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Freedom of Speech by Government Employees

 
 
gollum
 
Reply Sun 30 Aug, 2015 04:58 pm
I read a political advertisement about American foreign policy signed by many retired American flag officers (i.e., I think Generals).

Are active generals allowed to sign such an advertisement?
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Type: Question • Score: 2 • Views: 565 • Replies: 6
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DarkCrow
 
  1  
Reply Mon 31 Aug, 2015 08:53 am
@gollum,
DoD Directive 1325.6. Guidelines for Handling Dissident and Protest Activities Among Members of the Armed Forces addresses some "free speech" issues by military members. On occasion a Flag Officer has in the past made comments that were not prudent for his position. These folks usually wind up retired quickly (MacArthur), or dead as in the case of George Patton (Killing Patton, B. O'Reilly)
Once retired, a former military member is not bound by DoD directives or the UCMJ, mostly. Of course using any classified knowledge publicly to support their political position will get anyone in hot water quickly.
I am 20 years post my Air Force Officer career but I cannot ever divulge some of my knowledge, even though it is severely outdated.
ossobuco
 
  1  
Reply Mon 31 Aug, 2015 09:39 am
@DarkCrow,
Hey, Dark Crow, welcome back.
DarkCrow
 
  1  
Reply Mon 31 Aug, 2015 11:39 am
@ossobuco,

Thank you!
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gollum
 
  1  
Reply Mon 31 Aug, 2015 02:10 pm
@DarkCrow,
DarkCrow-

Thank you.

I read a full page advertisement in The New York Times consisting of a statement as to why the retired flag officers were opposed to Congress approving the propose agreement with Iran.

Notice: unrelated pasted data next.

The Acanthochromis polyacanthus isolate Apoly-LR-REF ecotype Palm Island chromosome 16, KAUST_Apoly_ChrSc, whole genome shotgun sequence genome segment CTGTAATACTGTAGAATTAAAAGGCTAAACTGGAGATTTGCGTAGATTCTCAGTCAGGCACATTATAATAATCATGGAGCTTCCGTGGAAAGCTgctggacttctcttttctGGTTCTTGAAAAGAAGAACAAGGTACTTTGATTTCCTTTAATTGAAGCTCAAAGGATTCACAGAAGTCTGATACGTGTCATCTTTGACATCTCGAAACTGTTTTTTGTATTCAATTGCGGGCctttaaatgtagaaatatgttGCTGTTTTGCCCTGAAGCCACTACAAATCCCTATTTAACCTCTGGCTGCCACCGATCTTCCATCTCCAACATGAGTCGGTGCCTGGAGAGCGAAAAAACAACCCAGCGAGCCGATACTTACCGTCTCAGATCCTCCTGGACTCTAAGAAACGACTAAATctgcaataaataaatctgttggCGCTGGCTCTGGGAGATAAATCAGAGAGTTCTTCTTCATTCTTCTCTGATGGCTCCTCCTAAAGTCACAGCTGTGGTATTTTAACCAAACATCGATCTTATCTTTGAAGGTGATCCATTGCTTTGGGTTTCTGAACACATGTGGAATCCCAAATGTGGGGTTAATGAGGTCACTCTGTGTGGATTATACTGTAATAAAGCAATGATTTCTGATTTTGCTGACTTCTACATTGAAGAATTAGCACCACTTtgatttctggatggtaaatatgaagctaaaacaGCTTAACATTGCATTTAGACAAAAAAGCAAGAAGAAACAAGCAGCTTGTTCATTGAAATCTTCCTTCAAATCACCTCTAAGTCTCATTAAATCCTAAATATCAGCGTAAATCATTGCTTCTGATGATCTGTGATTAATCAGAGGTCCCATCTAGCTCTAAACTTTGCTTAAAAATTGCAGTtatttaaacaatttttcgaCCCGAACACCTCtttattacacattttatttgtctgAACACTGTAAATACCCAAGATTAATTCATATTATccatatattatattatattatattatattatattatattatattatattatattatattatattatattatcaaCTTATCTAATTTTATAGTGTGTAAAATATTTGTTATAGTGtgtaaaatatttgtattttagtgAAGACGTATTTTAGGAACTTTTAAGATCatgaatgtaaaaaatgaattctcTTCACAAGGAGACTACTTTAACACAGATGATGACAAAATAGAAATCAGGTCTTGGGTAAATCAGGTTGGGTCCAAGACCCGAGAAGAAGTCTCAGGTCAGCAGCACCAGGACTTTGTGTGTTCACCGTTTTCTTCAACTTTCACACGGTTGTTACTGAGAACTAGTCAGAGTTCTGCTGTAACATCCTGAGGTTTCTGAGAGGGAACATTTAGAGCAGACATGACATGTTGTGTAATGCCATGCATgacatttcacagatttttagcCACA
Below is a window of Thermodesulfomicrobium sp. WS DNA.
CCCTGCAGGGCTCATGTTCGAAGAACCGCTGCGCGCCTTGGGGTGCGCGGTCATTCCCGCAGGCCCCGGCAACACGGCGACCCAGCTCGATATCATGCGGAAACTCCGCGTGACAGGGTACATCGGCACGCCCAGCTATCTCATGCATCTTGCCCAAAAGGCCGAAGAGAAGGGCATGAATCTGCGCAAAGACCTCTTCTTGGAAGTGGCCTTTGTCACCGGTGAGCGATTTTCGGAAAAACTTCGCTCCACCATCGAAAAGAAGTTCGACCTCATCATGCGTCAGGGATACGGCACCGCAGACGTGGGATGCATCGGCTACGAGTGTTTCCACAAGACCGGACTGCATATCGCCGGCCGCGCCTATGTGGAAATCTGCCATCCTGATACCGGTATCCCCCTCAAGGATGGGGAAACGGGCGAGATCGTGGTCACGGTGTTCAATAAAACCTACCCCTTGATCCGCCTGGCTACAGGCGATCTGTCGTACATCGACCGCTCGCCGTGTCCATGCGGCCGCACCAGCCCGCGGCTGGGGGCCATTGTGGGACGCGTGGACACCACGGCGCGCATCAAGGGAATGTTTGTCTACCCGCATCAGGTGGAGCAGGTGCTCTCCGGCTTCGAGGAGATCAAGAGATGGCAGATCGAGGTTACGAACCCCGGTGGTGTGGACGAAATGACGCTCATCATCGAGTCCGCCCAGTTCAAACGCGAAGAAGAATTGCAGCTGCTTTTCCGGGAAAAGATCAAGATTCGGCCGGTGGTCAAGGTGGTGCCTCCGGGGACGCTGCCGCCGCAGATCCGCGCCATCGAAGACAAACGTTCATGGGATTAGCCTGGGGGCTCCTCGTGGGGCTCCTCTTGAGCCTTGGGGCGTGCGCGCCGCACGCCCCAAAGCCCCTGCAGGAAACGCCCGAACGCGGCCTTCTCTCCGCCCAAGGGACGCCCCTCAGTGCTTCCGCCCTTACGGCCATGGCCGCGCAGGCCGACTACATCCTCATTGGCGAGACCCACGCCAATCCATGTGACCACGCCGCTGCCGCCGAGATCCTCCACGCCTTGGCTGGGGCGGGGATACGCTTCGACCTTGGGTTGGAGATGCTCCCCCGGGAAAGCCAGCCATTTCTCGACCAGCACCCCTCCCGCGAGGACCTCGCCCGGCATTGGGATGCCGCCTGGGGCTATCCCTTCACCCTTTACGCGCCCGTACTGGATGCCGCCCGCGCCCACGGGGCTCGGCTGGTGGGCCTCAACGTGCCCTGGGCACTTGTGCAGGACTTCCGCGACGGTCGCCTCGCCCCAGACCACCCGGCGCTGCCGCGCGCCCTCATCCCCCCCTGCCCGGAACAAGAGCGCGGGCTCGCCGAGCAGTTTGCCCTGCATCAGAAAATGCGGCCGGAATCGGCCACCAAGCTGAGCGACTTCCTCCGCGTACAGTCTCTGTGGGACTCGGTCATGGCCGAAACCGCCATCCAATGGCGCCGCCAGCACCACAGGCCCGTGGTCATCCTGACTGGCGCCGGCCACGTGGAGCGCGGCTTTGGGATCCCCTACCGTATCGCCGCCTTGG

I wondered whether an active flag officer (and/or other employee of the U.S. Armed Forces and/or the U.S. Government) would be permitted to sign the statement.
engineer
 
  1  
Reply Mon 31 Aug, 2015 02:37 pm
@gollum,
It seems like full page articles are the protest of choice these days. We now have generals and admirals on both sides with ads and recently a bunch of Jewish leaders supporting the deal. I think the relevant parts of the DOD directive that DrakCrow posted are:

Quote:
3.2. The Service members’ right of expression should be preserved to the maximum extent possible, consistent with good order and discipline and the national security.
3.3. No commander should be indifferent to conduct that, if allowed to proceed unchecked, would destroy the effectiveness of his or her unit.
3.4. The proper balancing of these interests will depend largely upon the calm and prudent judgment of the responsible commander.


I would imagine that a senior military leader taking a political position directly in opposition to a more senior military leader (President) would not be "consistent with good order and discipline". It is also a principle tenet in the US military that the military works for the civilian government. I think an active duty senior officer would be on shaky ground expressing an opinion one way or the other. Interestingly, I think a GI expressing a heated opinion would be protected since he or she would not be in a position to impact the overall effectiveness of a large group of fellow soldiers/sailors.
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DarkCrow
 
  1  
Reply Mon 31 Aug, 2015 03:01 pm
@gollum,
Permitted? They are US citizens, so they can sign. However, there would be consequences if it was a political hot potato and the DoD wanted to pursue it under Article 88 of the UCMJ. "contemptuous words" can be interpreted many ways.

"Any commissioned officer who uses contemptuous words against the President, the Vice President, Congress, the Secretary of Defense, the Secretary of a military department, the Secretary of Transportation, or the Governor or legislature of any State, Territory, Commonwealth, or possession in which he is on duty or present shall be punished as a court-martial may direct.”
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